After my Dad died in 1992, I too went to Ireland in the summer, 90 years later. It was my second trip, and I took part in an archaeological dig. ‘To find out if your roots are brown or red,’ as one friend told me.

On that trip I met Tony and the Dixons, the beginning of my life as an international traveller and Irish wife.

After visiting the graveyard, Patrick and I stopped in the Foster’s Museum on Main Street:

Foster's museum

and picked up a DVD about Fostoria that I have yet to watch.

It was created by Leonard Skonecki, so my brilliant brother decided to Google ‘Fostoria Historical Society,’ and was able to leave a message that we were researching Quinn and wanted to talk to him.

After we had seen what we needed to in Fostoria, we headed down the road to Tiffin, Ohio, where the Quinn family lived when John was born. They moved soon after, but we figured we might find something.

Halfway there, Patrick’s in-car phone rang. It was Mr. Skonecki! He was very helpful and suggested that we forget Tiffin and high tail it over to the Fostoria library. He told us which librarians are in charge of the Quinn collection, and gave us his blessing to use his name. Thank you, Mr. Skonecki!

Patrick did a quick U-turn in the middle of OH State Route 18 East and back to Fostoria we went.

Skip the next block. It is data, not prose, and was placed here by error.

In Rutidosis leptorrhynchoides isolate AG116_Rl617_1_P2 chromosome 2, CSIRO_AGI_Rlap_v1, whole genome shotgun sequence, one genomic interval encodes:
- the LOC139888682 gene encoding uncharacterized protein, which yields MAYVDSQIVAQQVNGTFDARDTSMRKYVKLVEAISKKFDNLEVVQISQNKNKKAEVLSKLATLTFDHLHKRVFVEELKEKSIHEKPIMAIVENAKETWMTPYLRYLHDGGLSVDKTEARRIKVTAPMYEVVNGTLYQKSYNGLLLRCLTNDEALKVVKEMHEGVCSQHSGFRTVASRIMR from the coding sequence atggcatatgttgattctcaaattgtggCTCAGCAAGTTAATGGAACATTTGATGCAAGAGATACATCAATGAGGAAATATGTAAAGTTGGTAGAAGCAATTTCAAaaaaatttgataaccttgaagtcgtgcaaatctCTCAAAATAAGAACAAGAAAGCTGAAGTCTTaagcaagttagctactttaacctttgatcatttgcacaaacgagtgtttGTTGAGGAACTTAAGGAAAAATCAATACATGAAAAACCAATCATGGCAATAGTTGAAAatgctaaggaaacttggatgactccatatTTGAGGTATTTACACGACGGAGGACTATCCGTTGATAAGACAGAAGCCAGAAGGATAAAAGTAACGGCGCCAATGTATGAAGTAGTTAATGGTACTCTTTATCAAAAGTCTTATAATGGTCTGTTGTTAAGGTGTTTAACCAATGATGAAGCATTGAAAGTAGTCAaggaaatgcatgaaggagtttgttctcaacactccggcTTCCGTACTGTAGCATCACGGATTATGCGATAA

The Lovely Helpful Staff of the Fostoria library showed us binders filled with papers and clippings and letters and print outs of emails, all related to Quinn. And then pointed to the clock to emphasize that we only had about one hour to deal with it before they closed.

So Patrick and I spent an hour in a whirlwind of skimming, copying, collating, and stapling. I came home with a whole pile of stuff to go through at my leisure.

One of the most interesting finds was an article, ‘Quinn—Unsung Fostorian,’ in a publication dated July of 1972. With this picture. Seems as though something has happened to the Quinn Celtic cross since then:

Quinn celtic cross3

Next time I’ll tell you what I found thanks to the Lovely Helpful Staff in the New York Public Library. And after that, about Quinn’s relationship with Charles Foster’s daughter Annie…

This year I’ll be piecing together my planned biography of John Quinn (1870-1924). Read more about him on the link to your right: ‘I want to tell you about an amazing man.’